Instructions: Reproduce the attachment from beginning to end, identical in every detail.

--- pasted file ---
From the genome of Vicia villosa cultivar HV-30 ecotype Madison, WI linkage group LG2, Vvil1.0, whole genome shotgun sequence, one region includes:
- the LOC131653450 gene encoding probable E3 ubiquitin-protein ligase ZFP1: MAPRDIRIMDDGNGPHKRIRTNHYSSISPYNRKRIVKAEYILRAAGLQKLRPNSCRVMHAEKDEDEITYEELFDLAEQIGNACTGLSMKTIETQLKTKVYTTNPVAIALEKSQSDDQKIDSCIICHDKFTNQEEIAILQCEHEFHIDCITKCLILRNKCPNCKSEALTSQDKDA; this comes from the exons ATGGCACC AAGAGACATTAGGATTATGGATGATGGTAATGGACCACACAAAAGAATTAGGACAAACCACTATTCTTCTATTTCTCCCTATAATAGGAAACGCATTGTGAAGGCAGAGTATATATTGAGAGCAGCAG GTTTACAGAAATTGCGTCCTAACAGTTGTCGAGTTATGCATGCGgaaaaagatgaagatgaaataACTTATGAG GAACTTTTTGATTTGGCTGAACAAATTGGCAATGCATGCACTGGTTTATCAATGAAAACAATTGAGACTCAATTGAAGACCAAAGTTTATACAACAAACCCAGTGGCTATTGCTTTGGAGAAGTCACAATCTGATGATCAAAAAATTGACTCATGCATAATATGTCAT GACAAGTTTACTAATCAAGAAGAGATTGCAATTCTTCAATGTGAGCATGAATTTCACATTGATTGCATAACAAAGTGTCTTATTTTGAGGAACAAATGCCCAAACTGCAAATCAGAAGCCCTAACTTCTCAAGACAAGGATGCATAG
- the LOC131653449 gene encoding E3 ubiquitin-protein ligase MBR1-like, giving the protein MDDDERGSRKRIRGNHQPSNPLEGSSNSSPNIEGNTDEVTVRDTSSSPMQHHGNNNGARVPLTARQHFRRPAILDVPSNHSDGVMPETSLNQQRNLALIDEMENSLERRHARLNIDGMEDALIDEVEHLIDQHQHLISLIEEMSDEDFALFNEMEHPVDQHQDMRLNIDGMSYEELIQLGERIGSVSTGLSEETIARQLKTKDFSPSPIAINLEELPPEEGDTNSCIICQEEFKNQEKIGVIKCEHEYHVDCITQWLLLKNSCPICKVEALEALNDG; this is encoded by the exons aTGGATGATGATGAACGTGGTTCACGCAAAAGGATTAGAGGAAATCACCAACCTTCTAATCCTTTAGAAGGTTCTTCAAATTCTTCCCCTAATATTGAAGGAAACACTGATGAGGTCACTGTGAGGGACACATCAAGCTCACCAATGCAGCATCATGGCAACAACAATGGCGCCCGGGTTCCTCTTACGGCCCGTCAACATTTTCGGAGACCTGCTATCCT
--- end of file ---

From the genome of Vicia villosa cultivar HV-30 ecotype Madison, WI linkage group LG2, Vvil1.0, whole genome shotgun sequence, one region includes:
- the LOC131653450 gene encoding probable E3 ubiquitin-protein ligase ZFP1: MAPRDIRIMDDGNGPHKRIRTNHYSSISPYNRKRIVKAEYILRAAGLQKLRPNSCRVMHAEKDEDEITYEELFDLAEQIGNACTGLSMKTIETQLKTKVYTTNPVAIALEKSQSDDQKIDSCIICHDKFTNQEEIAILQCEHEFHIDCITKCLILRNKCPNCKSEALTSQDKDA; this comes from the exons ATGGCACC AAGAGACATTAGGATTATGGATGATGGTAATGGACCACACAAAAGAATTAGGACAAACCACTATTCTTCTATTTCTCCCTATAATAGGAAACGCATTGTGAAGGCAGAGTATATATTGAGAGCAGCAG GTTTACAGAAATTGCGTCCTAACAGTTGTCGAGTTATGCATGCGgaaaaagatgaagatgaaataACTTATGAG GAACTTTTTGATTTGGCTGAACAAATTGGCAATGCATGCACTGGTTTATCAATGAAAACAATTGAGACTCAATTGAAGACCAAAGTTTATACAACAAACCCAGTGGCTATTGCTTTGGAGAAGTCACAATCTGATGATCAAAAAATTGACTCATGCATAATATGTCAT GACAAGTTTACTAATCAAGAAGAGATTGCAATTCTTCAATGTGAGCATGAATTTCACATTGATTGCATAACAAAGTGTCTTATTTTGAGGAACAAATGCCCAAACTGCAAATCAGAAGCCCTAACTTCTCAAGACAAGGATGCATAG
- the LOC131653449 gene encoding E3 ubiquitin-protein ligase MBR1-like, giving the protein MDDDERGSRKRIRGNHQPSNPLEGSSNSSPNIEGNTDEVTVRDTSSSPMQHHGNNNGARVPLTARQHFRRPAILDVPSNHSDGVMPETSLNQQRNLALIDEMENSLERRHARLNIDGMEDALIDEVEHLIDQHQHLISLIEEMSDEDFALFNEMEHPVDQHQDMRLNIDGMSYEELIQLGERIGSVSTGLSEETIARQLKTKDFSPSPIAINLEELPPEEGDTNSCIICQEEFKNQEKIGVIKCEHEYHVDCITQWLLLKNSCPICKVEALEALNDG; this is encoded by the exons aTGGATGATGATGAACGTGGTTCACGCAAAAGGATTAGAGGAAATCACCAACCTTCTAATCCTTTAGAAGGTTCTTCAAATTCTTCCCCTAATATTGAAGGAAACACTGATGAGGTCACTGTGAGGGACACATCAAGCTCACCAATGCAGCATCATGGCAACAACAATGGCGCCCGGGTTCCTCTTACGGCCCGTCAACATTTTCGGAGACCTGCTATCCT